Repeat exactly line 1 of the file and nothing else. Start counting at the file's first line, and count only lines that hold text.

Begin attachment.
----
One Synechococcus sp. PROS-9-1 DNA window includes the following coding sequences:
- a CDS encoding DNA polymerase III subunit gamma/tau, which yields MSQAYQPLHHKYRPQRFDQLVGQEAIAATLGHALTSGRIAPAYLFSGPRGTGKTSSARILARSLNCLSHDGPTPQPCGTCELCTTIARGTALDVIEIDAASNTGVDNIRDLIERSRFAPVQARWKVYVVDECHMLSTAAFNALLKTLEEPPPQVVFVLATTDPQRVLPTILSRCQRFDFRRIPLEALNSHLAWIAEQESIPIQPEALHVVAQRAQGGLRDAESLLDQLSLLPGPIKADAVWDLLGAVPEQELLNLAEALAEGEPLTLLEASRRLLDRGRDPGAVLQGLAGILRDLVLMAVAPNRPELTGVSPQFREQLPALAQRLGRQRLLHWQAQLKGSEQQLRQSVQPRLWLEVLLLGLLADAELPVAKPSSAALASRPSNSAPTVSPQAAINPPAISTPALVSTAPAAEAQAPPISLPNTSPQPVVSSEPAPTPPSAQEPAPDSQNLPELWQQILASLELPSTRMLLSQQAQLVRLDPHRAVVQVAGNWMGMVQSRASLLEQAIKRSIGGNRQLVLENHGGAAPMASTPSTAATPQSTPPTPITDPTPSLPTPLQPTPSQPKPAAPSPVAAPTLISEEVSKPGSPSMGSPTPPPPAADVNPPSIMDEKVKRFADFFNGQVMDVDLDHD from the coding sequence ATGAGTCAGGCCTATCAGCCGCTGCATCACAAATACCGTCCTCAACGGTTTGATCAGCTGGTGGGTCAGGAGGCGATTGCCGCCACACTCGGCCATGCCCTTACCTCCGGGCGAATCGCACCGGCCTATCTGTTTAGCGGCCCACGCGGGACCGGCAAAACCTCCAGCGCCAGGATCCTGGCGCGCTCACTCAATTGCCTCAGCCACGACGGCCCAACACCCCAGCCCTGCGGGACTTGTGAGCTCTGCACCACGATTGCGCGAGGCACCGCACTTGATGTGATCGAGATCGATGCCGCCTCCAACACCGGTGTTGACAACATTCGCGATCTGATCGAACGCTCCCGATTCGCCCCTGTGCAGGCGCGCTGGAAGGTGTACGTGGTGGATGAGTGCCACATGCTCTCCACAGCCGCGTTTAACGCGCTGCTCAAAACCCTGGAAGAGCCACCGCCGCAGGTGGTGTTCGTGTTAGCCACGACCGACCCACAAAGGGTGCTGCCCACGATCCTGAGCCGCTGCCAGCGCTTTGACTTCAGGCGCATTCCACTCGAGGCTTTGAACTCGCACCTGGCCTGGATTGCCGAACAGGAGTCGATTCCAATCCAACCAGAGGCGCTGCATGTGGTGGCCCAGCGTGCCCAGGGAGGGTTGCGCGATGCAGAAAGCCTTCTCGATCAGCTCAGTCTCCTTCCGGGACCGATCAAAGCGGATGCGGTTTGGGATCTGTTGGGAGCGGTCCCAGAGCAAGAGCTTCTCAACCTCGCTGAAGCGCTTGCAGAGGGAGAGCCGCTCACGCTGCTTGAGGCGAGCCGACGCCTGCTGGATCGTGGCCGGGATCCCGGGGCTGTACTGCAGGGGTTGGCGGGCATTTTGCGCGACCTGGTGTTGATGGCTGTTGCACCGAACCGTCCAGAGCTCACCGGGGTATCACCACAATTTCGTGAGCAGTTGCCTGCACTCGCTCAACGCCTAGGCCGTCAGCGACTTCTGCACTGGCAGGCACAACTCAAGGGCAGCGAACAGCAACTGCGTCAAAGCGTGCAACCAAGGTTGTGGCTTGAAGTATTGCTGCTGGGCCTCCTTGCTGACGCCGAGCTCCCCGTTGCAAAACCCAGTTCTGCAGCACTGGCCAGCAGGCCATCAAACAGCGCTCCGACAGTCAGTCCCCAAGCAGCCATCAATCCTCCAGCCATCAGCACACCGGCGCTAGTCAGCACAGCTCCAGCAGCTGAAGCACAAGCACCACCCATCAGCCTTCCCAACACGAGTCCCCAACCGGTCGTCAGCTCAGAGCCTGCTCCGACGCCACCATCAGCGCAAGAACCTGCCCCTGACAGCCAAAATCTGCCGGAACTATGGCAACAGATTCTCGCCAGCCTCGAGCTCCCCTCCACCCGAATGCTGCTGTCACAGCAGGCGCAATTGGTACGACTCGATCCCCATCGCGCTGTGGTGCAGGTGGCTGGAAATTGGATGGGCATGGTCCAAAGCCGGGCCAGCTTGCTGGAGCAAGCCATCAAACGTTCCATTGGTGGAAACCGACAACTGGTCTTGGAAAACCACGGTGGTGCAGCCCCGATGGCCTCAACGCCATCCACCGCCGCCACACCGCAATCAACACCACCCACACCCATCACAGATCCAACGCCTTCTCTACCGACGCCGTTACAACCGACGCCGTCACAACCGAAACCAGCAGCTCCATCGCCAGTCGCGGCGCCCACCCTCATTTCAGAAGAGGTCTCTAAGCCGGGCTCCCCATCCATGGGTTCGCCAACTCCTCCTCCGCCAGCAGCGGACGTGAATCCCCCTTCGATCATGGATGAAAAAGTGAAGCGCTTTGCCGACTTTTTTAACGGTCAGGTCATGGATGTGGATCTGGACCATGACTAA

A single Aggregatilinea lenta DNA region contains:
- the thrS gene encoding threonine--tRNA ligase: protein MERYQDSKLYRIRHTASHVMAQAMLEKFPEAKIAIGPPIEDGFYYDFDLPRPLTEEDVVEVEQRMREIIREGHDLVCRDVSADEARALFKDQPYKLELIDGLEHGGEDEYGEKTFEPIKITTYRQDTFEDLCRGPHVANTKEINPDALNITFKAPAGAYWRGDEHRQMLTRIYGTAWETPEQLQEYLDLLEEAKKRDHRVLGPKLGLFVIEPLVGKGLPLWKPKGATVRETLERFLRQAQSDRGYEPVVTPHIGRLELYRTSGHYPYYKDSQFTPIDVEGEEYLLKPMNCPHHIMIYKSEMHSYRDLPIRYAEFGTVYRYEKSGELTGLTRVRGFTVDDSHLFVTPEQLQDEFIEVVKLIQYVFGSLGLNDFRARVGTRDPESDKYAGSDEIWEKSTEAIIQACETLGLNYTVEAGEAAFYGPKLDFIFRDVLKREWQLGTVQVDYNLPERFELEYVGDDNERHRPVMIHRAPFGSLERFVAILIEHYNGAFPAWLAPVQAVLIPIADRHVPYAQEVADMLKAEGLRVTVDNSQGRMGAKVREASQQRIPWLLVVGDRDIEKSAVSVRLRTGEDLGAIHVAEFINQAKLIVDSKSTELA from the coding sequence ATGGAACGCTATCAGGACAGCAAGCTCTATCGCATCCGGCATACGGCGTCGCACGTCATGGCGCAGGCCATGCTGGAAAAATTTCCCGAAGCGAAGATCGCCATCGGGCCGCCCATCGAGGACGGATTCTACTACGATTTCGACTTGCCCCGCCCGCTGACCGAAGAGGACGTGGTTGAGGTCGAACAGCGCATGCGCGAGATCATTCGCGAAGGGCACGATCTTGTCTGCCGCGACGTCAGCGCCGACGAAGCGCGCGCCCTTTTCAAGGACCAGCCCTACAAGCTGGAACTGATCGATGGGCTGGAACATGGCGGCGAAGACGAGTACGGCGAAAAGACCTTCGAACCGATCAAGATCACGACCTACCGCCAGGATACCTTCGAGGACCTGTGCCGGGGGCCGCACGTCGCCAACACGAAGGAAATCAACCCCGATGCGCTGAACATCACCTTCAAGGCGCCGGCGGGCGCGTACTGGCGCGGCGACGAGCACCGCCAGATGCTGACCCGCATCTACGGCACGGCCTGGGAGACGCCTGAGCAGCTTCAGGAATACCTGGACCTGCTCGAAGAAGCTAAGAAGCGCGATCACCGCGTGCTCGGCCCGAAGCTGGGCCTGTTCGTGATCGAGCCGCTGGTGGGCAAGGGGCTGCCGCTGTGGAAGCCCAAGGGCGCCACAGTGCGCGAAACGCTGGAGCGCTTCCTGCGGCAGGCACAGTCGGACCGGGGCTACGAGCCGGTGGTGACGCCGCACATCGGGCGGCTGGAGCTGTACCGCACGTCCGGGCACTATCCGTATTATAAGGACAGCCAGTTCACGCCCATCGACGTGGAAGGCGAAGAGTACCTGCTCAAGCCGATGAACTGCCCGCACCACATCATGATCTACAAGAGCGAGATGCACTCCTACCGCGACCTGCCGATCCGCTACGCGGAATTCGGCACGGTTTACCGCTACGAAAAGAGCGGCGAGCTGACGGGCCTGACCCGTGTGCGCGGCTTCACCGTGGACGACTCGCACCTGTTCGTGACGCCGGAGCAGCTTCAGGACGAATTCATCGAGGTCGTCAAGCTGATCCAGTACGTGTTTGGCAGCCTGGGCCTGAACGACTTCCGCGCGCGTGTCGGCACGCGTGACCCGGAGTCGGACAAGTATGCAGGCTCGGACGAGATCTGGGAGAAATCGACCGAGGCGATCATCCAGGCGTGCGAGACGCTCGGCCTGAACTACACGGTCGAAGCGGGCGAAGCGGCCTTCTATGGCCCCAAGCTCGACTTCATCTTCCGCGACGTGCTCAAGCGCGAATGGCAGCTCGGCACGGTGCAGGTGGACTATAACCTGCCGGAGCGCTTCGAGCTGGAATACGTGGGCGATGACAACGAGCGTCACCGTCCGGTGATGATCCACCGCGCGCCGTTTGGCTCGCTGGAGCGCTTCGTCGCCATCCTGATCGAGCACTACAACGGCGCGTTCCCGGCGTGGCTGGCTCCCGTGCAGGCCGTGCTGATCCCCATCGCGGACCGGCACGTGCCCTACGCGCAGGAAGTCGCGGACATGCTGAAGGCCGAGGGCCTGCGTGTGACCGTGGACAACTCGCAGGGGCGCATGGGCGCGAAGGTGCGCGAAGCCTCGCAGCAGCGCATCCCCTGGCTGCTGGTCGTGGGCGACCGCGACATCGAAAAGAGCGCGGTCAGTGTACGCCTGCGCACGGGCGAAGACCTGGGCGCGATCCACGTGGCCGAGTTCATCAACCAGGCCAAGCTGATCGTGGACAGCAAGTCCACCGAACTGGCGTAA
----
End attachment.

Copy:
One Synechococcus sp. PROS-9-1 DNA window includes the following coding sequences: